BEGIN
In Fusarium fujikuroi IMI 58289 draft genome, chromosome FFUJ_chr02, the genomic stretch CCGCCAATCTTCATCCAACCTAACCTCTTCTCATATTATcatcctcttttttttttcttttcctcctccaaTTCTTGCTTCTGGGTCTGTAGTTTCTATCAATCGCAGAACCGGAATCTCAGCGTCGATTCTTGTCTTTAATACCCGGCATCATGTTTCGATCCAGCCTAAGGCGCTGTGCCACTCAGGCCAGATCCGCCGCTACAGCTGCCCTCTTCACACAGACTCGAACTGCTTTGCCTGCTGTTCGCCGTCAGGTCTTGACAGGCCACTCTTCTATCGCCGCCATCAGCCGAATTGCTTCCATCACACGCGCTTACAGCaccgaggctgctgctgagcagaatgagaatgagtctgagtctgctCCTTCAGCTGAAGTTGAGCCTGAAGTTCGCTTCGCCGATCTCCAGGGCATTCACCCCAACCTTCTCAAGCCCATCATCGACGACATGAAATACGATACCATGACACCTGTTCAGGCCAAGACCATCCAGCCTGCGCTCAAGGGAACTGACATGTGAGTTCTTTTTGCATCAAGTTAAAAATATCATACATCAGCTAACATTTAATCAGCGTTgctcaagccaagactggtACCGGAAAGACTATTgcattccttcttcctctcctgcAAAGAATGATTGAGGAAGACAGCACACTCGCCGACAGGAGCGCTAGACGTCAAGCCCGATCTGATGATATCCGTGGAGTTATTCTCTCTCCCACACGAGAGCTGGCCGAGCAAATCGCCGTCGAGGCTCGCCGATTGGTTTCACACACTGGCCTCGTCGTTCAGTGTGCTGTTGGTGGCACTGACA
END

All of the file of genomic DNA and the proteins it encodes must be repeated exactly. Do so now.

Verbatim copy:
In Fusarium fujikuroi IMI 58289 draft genome, chromosome FFUJ_chr02, the genomic stretch CCGCCAATCTTCATCCAACCTAACCTCTTCTCATATTATcatcctcttttttttttcttttcctcctccaaTTCTTGCTTCTGGGTCTGTAGTTTCTATCAATCGCAGAACCGGAATCTCAGCGTCGATTCTTGTCTTTAATACCCGGCATCATGTTTCGATCCAGCCTAAGGCGCTGTGCCACTCAGGCCAGATCCGCCGCTACAGCTGCCCTCTTCACACAGACTCGAACTGCTTTGCCTGCTGTTCGCCGTCAGGTCTTGACAGGCCACTCTTCTATCGCCGCCATCAGCCGAATTGCTTCCATCACACGCGCTTACAGCaccgaggctgctgctgagcagaatgagaatgagtctgagtctgctCCTTCAGCTGAAGTTGAGCCTGAAGTTCGCTTCGCCGATCTCCAGGGCATTCACCCCAACCTTCTCAAGCCCATCATCGACGACATGAAATACGATACCATGACACCTGTTCAGGCCAAGACCATCCAGCCTGCGCTCAAGGGAACTGACATGTGAGTTCTTTTTGCATCAAGTTAAAAATATCATACATCAGCTAACATTTAATCAGCGTTgctcaagccaagactggtACCGGAAAGACTATTgcattccttcttcctctcctgcAAAGAATGATTGAGGAAGACAGCACACTCGCCGACAGGAGCGCTAGACGTCAAGCCCGATCTGATGATATCCGTGGAGTTATTCTCTCTCCCACACGAGAGCTGGCCGAGCAAATCGCCGTCGAGGCTCGCCGATTGGTTTCACACACTGGCCTCGTCGTTCAGTGTGCTGTTGGTGGCACTGACA